Friday, March 7, 2014

Reflection in our last hours

While taking in everything we have encountered here in Haiti over the past week I realize how big of an impact one small person can make on the world. I realize that faith never fails. And most importantly I realize how truly blessed I am.

"With legs to take me where I go, and eyes to see the sunsets glow. With ears to hear what I may know, and a mind not cursed with being slow, oh God forgive me when I whine, I'm blessed indeed, the world is mine" 
-Joy Lovelet

I am praying for safe travels home tomorrow. I cannot wait to share my stories and personal growth points with you. 
-Kate Krueger 

Thursday, March 6, 2014

Come as Strangers, Leave as Friends

Here ends another great day with more wonderful experiences! We began bright and early with a long 4 hour bus ride with five children from Arc en Ciel (Rainbow House) to the beach in Jacmel. The children who live at AEC are effected or affected by HIV. Today was a wonderful reminder to us of the beauty of God's natural world. On this four hour ride, we drove up and around the breathtaking Haitian mountains, which encompasses around 2/3 of the whole country, and reached Jacmel shortly before noon. We arrived at the beach house and were taken aback by just how immaculate the area was. We all agreed that seeing that beach today made us realize the undeniable beauty of this Caribbean island, and in a way, it represented the undeniable potential that the Haitian people and this country has. Originally, we were surprised that only five children were joining us, but this turned out to be an incredible blessing in disguise. The small number allowed us to truly connect with each and every child and help them enjoy the great fun that is the beach on a warm, sunny day. While, initially some of us were wondering how going to the beach would fit in with the "service" aspect of our trip, it turned out to be an important teaching lesson for all of us. It is always wonderful to help out children by feeding them, or teaching them, but in the end, kids just need to let go and enjoy the fun activities that all children get to enjoy. We helped make these five children's day by just playing with them at the beach. It made me especially redefine how I interpret "serving others" and it turned out to be a tremendous growing experience. Of course, while we were at the beach we enjoyed some great waves, crystal clear water, bright sunshine, and some great games of soccer. It was great to be able to connect with the children using these common activities, and once again it was amazing to see how deep of a connection we could make, despite the language barrier (which for folks like myself, is an incredibly large barrier!) When we departed on the bus this morning, the five children were seated apart from us on the bus, but when we departed for Port-au-Prince in the evening, the children were spread out, each sitting beside someone they established a connection and relationship with. Five Haitian children and ten American volunteers blurred the lines between privilege, religion, and ethnicity, all in the pursuit of finding common ground. Now only imagine what this world could be like if we all could strive to find that common ground and love and befriend all of God's children that inhabit this Earth.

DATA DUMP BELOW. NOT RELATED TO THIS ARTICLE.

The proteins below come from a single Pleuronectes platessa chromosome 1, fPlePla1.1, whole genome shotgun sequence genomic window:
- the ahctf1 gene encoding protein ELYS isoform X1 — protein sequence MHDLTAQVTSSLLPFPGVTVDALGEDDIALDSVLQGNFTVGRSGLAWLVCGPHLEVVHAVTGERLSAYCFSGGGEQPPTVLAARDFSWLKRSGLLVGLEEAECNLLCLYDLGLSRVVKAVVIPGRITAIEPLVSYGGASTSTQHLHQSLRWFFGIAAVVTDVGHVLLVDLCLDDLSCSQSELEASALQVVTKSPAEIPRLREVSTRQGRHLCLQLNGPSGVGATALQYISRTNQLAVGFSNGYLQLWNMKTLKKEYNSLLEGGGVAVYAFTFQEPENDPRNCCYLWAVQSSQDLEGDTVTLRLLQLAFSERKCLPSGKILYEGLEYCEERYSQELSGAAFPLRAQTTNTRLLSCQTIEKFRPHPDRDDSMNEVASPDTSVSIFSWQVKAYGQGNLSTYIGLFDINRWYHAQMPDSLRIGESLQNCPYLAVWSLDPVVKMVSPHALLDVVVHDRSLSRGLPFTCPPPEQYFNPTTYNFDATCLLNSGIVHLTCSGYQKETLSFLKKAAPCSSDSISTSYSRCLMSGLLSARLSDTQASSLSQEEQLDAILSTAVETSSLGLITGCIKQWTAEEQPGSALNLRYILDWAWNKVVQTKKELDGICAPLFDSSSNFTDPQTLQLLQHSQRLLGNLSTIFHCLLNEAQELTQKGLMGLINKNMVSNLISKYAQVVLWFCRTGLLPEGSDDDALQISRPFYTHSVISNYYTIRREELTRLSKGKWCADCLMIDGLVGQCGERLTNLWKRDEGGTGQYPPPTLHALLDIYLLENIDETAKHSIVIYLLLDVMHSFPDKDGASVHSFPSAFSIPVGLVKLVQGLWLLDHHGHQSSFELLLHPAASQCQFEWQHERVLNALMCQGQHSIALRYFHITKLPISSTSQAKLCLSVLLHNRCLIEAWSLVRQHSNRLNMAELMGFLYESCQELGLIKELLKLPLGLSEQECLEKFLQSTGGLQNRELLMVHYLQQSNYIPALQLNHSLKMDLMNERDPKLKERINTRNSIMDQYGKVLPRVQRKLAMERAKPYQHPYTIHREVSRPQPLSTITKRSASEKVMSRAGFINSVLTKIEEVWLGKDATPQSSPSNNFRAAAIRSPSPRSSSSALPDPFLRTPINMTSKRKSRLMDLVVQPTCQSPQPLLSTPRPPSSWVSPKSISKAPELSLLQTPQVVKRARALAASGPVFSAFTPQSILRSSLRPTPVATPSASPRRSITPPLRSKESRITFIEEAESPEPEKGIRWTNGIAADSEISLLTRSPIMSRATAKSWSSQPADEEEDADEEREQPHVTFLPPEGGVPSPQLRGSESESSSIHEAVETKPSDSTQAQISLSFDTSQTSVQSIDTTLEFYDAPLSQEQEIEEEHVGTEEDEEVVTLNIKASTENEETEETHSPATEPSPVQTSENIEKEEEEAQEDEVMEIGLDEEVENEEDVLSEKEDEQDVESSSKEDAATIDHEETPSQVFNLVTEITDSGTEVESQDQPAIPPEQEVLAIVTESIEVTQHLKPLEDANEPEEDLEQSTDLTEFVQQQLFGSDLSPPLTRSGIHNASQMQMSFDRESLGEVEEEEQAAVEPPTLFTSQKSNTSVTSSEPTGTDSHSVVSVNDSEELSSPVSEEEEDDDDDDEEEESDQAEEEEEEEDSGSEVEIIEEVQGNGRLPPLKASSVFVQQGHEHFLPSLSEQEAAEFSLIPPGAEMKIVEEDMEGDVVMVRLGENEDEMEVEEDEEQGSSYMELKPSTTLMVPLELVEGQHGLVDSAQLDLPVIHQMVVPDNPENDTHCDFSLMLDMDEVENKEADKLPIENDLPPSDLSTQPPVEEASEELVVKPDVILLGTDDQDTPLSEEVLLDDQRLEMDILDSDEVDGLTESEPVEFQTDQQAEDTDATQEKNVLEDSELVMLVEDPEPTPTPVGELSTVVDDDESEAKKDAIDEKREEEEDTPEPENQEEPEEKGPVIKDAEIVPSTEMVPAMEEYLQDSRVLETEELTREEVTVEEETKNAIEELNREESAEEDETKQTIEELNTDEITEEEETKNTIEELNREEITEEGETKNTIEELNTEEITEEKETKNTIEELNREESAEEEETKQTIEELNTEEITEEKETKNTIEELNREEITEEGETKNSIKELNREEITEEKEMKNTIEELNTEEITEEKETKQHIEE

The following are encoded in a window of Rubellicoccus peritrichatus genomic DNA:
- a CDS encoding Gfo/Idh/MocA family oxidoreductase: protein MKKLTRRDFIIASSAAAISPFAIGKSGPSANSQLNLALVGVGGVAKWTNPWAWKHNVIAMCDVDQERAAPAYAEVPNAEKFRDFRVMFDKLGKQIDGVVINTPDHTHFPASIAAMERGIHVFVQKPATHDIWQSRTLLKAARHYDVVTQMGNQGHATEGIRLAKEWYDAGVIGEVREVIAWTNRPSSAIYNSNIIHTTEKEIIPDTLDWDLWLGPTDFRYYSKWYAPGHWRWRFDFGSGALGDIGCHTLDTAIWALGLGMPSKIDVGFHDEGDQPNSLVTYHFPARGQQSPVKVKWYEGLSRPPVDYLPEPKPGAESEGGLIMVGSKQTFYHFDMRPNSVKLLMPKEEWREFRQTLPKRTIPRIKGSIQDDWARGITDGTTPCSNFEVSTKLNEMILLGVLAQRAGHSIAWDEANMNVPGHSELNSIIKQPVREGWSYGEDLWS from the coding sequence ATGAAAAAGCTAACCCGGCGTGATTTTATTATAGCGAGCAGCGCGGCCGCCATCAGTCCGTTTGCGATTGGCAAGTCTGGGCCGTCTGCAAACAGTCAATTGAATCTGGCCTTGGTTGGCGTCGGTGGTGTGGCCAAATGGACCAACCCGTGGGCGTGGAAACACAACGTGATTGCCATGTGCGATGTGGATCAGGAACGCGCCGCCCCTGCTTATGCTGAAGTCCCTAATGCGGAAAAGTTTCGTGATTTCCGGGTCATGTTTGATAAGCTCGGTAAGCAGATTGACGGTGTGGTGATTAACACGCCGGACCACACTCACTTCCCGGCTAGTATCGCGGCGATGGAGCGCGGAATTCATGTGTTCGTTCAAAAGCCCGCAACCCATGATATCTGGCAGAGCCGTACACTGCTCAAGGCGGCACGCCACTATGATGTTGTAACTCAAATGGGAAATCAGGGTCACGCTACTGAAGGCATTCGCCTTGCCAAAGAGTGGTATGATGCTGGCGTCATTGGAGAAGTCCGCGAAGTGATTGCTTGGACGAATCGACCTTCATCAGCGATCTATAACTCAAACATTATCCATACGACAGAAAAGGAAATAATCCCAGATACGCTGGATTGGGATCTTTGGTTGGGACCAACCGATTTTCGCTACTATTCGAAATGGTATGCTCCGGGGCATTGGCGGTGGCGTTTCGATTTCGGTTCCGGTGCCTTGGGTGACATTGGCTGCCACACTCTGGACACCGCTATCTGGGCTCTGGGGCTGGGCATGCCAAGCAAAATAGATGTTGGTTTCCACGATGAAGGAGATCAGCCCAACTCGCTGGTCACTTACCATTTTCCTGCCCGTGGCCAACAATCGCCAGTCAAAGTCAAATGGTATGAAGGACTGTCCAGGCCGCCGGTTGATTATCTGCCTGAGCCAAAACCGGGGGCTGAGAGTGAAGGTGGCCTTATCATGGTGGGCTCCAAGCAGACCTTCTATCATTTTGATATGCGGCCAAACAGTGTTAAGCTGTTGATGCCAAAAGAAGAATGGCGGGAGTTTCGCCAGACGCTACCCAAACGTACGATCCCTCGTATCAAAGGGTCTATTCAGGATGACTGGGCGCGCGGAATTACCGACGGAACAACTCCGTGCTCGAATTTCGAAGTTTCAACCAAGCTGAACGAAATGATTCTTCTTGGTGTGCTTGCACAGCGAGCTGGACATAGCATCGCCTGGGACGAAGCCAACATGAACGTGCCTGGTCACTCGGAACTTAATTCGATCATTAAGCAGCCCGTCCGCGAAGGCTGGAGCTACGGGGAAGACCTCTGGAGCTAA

Tyler
 

More Futbol!

Futbol - the universal language

Ne twa ye - Fatra!

Wednesday, March 5, 2014

Unexpected Conversations

I had an "ah-ha" moment today as I was picking up trash with the kids at St. Dominic's Orphanage. As I was hiking back up the hill with a young boy, full trash bags in hand, I decided to make my typical (and very much rehearsed) attempt at communication. "Bonjou, koman ou ye?" and "Kijan ou rele?" are essentially the only phrases I know in Creole, so as you can imagine conversation didn't last long before silence took over. The boy asked me if I spoke French and when I said no, as a last ditch effort, he mentioned that he knew a little Spanish. Bingo! Once we discovered that we had this common knowledge we were able to communicate beyond "How are you?" and "What is your name?" Although this exchange was also brief due to our broken Spanish, it reaffirmed my passion and desire to learn a second language. I am confident that I'll be able to use such a skill to help build meaningful relationships in the future. Language opens doors. It's funny how I wasn't sure of this until I was able to carry a conversation in Haiti, not in the native tongue or my first language, but in Spanish.

Meredith